Zoning codes to undergo change

By Jeff Smith

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The Planning and Zoning Commission made some headway on the restructuring of commercial zoning in Hill City at the Jan. 16 meeting. No long-term decisions were made yet but it was decided that commissioners Ron Walker and Rollie Noem would work with Dani Schade, development services coordinator for Hill City, to make progress on defining the types of zoning allowed in each level.

Planning and Zoning Commission chairman Dale Householder said it would be nice to add a brief description of why things are zoned how they are.

There would be a particular set of rules developed by the committee on what certain types of expectation there would be for each level.

Noem originally  thought of the idea of forming a small task force to go through the commercial zoning code. Householder said that the commercial zoning activities that are permitted should be more tuned to fit the needs of Hill City.

Much discussion centered around a list Householder created that had the types of businesses that could fit in C-1 to C-4.

Alderman for the city council, Jim Peterson, said that it is a great idea to look at the code and see what is working. Prior to the current zoning codes there were two zoning districts for commercial.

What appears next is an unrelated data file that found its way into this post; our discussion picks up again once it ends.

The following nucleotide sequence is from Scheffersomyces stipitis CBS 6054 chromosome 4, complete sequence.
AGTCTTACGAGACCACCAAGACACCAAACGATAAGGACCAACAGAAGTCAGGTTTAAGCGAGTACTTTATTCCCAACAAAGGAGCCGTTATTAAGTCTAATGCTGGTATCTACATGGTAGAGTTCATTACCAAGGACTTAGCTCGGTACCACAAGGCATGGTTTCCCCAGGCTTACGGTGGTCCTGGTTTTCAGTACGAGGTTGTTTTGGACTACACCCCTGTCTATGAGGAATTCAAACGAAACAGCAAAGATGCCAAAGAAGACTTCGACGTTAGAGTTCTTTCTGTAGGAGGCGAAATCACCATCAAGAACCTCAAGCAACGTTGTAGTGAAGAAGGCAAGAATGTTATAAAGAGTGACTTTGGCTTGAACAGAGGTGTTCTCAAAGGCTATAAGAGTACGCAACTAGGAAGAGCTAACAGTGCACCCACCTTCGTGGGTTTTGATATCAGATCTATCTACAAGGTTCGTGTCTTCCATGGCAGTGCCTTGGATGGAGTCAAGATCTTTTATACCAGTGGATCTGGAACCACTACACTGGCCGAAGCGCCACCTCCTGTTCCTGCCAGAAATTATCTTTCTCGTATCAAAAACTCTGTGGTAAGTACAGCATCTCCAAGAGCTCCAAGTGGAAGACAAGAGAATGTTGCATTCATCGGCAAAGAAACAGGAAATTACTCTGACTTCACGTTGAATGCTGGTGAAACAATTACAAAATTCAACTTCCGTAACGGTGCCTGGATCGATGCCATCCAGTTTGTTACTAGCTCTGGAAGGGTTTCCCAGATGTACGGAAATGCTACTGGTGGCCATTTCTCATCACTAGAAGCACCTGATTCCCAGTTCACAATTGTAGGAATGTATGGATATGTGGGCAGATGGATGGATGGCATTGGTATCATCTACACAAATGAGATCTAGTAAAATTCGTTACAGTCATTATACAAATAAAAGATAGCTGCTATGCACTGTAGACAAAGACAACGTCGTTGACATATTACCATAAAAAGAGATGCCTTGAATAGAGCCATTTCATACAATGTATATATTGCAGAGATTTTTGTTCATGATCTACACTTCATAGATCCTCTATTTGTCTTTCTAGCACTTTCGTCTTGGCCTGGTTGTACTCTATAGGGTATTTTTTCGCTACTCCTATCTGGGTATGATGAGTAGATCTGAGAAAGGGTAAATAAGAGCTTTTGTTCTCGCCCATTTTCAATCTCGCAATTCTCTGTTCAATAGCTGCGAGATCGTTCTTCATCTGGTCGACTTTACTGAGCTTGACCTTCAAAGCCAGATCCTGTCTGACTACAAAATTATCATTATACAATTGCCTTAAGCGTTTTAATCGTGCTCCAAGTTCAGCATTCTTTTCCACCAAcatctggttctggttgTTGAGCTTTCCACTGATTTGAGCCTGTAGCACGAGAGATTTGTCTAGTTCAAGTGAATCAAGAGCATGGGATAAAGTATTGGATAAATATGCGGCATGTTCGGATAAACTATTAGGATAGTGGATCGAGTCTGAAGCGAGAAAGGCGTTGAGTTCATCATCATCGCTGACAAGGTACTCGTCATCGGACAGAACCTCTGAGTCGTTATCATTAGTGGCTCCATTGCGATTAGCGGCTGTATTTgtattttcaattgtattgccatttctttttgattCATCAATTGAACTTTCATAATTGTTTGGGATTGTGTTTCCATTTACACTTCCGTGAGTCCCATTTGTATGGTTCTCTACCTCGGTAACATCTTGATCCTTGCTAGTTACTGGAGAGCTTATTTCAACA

“We had commercial light industrial which was a catch-all for everything and then commercial business district was commercial but it only applied to the central block of the city,” said Brett McMacken, city adminisrator.

Peterson said the zoning codes were formed from an international scale.

McMacken cautioned against choosing business types to go into each level. He instead suggested using different business categories because there is going to be thousands of different businesses that can be in Hill City which may not exist today.

McMacken said the commission is not going to be able to add every business that is around now or will be in Hill City.

With a more solid foundation of the zoning activity that could be around there would be less zoning issues that are left open to interpretation. Householder said that there will be a smoother process if there is a more concrete criteria. The commissioners will then be able to make easier decisions ahead of time.

McMacken sees C-1 businesses as being least impactful to the surroundings and C-4 as being the most impactful.

Schade thinks that it would be better to keep everything more broad and the less commercial codes would make things easier to understand. According to Schade, it might be a good approach to be mindful of the impact to neighbors when creating the criteria.

Vic Alexander said the town is pretty small and the way things are now was developed over time. There aren’t sections to the town. His point was that different commercial areas separated out.

The planning and zoning commission approved the ordinance draft on the prohibition of the application of unmuffled engine brake compression. In the ordinance it says the only time that it should be used it is going to protect people or property.

Schade said the intent is not to limit engine compression brakes which is recognized as an important safety feature for trucks.

“As far as the prosecution of violators of this ordinance we have to be very realistic that it’s probably not going to happen,” Schade said.

Deputies would need to be trained and a decibel meter would need to be with them.